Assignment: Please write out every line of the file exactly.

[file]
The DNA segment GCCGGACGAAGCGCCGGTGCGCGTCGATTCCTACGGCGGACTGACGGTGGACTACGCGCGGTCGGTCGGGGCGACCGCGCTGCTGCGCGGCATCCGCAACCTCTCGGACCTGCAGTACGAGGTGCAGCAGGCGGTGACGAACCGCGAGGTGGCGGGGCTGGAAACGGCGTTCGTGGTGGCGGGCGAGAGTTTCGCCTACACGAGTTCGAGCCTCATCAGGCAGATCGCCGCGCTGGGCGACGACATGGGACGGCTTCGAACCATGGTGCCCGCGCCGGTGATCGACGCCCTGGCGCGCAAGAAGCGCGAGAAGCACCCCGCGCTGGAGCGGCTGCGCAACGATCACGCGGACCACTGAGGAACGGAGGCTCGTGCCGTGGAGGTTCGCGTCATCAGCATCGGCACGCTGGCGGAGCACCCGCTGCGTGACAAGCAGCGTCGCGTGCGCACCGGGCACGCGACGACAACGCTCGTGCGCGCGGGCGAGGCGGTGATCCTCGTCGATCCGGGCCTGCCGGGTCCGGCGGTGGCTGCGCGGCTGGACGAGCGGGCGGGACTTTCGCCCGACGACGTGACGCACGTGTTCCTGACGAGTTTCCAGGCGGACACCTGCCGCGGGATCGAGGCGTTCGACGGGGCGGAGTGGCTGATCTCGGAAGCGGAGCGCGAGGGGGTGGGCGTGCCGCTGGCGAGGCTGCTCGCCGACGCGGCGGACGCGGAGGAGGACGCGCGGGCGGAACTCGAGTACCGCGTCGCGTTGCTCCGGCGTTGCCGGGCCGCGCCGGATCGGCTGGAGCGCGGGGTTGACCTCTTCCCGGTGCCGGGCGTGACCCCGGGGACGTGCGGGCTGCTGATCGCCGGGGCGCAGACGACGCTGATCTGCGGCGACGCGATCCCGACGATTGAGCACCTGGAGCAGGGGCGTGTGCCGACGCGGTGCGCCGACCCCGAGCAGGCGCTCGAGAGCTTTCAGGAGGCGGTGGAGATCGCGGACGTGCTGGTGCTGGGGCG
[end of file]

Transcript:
The DNA segment GCCGGACGAAGCGCCGGTGCGCGTCGATTCCTACGGCGGACTGACGGTGGACTACGCGCGGTCGGTCGGGGCGACCGCGCTGCTGCGCGGCATCCGCAACCTCTCGGACCTGCAGTACGAGGTGCAGCAGGCGGTGACGAACCGCGAGGTGGCGGGGCTGGAAACGGCGTTCGTGGTGGCGGGCGAGAGTTTCGCCTACACGAGTTCGAGCCTCATCAGGCAGATCGCCGCGCTGGGCGACGACATGGGACGGCTTCGAACCATGGTGCCCGCGCCGGTGATCGACGCCCTGGCGCGCAAGAAGCGCGAGAAGCACCCCGCGCTGGAGCGGCTGCGCAACGATCACGCGGACCACTGAGGAACGGAGGCTCGTGCCGTGGAGGTTCGCGTCATCAGCATCGGCACGCTGGCGGAGCACCCGCTGCGTGACAAGCAGCGTCGCGTGCGCACCGGGCACGCGACGACAACGCTCGTGCGCGCGGGCGAGGCGGTGATCCTCGTCGATCCGGGCCTGCCGGGTCCGGCGGTGGCTGCGCGGCTGGACGAGCGGGCGGGACTTTCGCCCGACGACGTGACGCACGTGTTCCTGACGAGTTTCCAGGCGGACACCTGCCGCGGGATCGAGGCGTTCGACGGGGCGGAGTGGCTGATCTCGGAAGCGGAGCGCGAGGGGGTGGGCGTGCCGCTGGCGAGGCTGCTCGCCGACGCGGCGGACGCGGAGGAGGACGCGCGGGCGGAACTCGAGTACCGCGTCGCGTTGCTCCGGCGTTGCCGGGCCGCGCCGGATCGGCTGGAGCGCGGGGTTGACCTCTTCCCGGTGCCGGGCGTGACCCCGGGGACGTGCGGGCTGCTGATCGCCGGGGCGCAGACGACGCTGATCTGCGGCGACGCGATCCCGACGATTGAGCACCTGGAGCAGGGGCGTGTGCCGACGCGGTGCGCCGACCCCGAGCAGGCGCTCGAGAGCTTTCAGGAGGCGGTGGAGATCGCGGACGTGCTGGTGCTGGGGCG